Listeners respond to The Music That Changed Your World; Episode 3
On March 26, 2017, Robert Harris brought us the third episode in his latest series, "The Music that Changed Your World". He made the point that it's not always easy to come to love and appreciate classical music, and whether it's the Boston Pops, a sampler LP -- or the theme to "The Lone Ranger" -- it's all good.
We asked you to tell us about YOUR first encounter with classical music.
From Glenn Griffin in Toronto:
From Morgan Luethe in Edmonton:
From Greg Middleton, on Saltspring Island, B.C.
"I was a teen at the birth of rock and roll, and later in university, I listened to the Blues.
One day, I was getting out of my truck and some music came on CBC Radio that almost brought me to tears. I went to a classical music store in Vancouver, and tried to describe it.
The clerk smiled, went down the aisles and brought me a CD - "Romance of the Violin". He pointed to a track and said, "If this is not it, bring the CD back. It is our best seller." A few days later, I went back and asked the clerk to pick out one CD a week of good classical music.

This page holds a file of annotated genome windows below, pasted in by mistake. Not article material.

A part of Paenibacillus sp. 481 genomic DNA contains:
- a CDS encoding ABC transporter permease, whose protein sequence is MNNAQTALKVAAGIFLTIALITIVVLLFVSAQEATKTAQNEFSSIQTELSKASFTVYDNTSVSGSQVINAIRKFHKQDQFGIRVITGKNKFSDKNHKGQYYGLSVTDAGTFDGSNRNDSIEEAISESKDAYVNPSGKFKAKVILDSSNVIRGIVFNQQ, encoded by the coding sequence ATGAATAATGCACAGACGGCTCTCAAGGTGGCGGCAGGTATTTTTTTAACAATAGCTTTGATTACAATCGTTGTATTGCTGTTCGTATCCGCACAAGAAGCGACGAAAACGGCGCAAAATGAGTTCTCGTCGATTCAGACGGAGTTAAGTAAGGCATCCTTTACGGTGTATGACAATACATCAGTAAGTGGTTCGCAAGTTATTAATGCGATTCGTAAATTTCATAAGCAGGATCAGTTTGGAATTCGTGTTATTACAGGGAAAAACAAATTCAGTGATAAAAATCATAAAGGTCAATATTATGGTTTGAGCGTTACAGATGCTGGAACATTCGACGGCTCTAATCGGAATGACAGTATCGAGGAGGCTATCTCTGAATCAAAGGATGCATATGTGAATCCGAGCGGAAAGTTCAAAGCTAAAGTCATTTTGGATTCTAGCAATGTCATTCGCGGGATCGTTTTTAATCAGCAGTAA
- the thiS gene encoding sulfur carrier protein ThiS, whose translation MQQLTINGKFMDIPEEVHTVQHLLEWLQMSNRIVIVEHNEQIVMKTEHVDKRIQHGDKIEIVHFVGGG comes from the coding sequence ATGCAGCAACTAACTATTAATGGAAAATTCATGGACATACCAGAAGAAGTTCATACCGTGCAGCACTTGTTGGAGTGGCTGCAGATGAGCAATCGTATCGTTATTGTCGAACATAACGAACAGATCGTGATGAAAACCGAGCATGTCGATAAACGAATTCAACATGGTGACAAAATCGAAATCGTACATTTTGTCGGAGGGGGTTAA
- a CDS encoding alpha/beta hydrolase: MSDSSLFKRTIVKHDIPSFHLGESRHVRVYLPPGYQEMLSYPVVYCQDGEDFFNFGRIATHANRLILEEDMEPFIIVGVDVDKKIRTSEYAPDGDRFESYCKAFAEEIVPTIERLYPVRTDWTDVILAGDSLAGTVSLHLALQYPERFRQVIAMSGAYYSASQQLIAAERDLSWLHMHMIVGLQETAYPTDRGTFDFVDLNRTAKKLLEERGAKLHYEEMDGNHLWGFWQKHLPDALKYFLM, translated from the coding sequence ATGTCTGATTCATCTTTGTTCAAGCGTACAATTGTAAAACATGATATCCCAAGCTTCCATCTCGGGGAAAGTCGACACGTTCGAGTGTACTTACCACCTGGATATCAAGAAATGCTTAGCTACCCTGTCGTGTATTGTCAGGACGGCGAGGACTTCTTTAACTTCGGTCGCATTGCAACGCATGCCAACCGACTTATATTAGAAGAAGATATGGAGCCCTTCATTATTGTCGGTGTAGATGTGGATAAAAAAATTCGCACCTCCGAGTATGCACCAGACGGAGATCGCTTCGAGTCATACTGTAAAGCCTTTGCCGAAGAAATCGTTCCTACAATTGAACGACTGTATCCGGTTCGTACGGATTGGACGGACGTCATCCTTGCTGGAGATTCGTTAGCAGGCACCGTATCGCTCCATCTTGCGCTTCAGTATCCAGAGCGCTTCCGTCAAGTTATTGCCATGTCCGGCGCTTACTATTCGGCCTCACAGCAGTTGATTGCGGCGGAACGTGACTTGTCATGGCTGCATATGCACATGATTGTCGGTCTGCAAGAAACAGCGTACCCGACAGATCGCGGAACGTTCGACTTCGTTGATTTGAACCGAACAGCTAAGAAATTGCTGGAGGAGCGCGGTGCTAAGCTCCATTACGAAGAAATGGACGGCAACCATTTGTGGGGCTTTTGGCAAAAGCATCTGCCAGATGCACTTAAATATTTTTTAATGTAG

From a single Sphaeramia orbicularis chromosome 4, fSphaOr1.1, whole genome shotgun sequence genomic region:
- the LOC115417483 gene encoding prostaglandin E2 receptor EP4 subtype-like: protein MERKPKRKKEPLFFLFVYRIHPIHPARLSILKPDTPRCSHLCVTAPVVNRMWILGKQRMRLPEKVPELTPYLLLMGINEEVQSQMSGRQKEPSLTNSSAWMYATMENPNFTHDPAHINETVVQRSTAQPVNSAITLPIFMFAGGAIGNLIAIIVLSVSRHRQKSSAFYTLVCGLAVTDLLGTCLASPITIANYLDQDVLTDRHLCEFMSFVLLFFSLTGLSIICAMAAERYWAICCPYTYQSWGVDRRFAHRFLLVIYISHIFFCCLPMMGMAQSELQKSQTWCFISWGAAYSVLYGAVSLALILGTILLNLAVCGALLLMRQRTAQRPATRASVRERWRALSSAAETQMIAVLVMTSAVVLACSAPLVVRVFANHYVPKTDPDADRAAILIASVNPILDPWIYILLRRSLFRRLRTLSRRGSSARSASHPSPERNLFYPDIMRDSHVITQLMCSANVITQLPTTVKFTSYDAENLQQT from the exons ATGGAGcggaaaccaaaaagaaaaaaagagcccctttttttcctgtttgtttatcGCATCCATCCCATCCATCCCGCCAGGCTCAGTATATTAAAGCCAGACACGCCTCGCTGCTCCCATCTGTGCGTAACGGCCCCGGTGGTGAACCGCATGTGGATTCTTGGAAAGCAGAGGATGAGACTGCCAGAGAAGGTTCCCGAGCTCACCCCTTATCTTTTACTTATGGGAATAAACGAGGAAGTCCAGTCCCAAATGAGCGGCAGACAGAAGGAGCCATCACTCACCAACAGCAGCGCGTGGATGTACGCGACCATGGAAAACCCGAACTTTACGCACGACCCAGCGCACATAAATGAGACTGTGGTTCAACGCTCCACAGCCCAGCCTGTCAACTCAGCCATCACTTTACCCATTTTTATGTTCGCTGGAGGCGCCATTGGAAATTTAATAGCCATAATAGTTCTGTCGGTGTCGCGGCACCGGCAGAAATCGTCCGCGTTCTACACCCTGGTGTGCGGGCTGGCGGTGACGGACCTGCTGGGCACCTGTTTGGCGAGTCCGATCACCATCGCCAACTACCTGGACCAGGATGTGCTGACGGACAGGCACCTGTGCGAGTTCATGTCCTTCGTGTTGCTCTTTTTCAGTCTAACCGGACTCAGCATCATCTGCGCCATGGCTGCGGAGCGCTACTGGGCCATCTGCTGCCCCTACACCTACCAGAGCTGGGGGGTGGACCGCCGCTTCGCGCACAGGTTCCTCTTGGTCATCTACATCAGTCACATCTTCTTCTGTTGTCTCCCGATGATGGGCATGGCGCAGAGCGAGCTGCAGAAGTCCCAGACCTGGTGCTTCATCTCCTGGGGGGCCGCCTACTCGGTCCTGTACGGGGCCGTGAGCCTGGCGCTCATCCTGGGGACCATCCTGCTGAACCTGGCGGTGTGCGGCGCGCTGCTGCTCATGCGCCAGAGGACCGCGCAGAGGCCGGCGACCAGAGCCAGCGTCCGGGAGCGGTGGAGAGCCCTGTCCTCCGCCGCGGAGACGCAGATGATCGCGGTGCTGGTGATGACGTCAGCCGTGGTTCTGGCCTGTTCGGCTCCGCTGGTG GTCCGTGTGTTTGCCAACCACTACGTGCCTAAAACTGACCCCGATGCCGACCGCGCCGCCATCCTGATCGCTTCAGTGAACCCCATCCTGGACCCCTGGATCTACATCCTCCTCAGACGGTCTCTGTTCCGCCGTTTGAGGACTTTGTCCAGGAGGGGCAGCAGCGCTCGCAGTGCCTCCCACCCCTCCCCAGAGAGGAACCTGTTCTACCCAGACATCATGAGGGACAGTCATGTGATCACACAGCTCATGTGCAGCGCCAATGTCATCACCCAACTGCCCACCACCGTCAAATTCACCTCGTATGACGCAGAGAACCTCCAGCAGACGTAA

Now I spend part of every day with CBC's classical music programs, and I still listen to "Romance of the Violin."
This is "O Mio Babbino Caro", from the Puccini opera "Gianni Schicchi", performed by the violinist Joshua Bell with the orchestra of the Academy of St. Martin's in the Fields.
Elaine Ward of Red Deer, Alberta sent this: "I grew up in Foremost, a small farming community in southern Alberta. When I was in grade five, a minister arrived from Nova Scotia. I really admired "Miss Mac" and volunteered to clean her house every Saturday morning. (This was more than I did for my own Mother!) To repay me, Miss Mac offered to give me piano lessons. We had no piano at home, so I practiced at the United Church. I had a piano book with a very rudimentary version of Rachmaninoff's Piano Concerto #2.
I saved up my allowance, and on a rare shopping trip to Lethbridge, I went to Leister's Music Store and ordered a record of the concerto. I felt so grown up and, dare I say, smart?! That was the beginning of my love of classical music."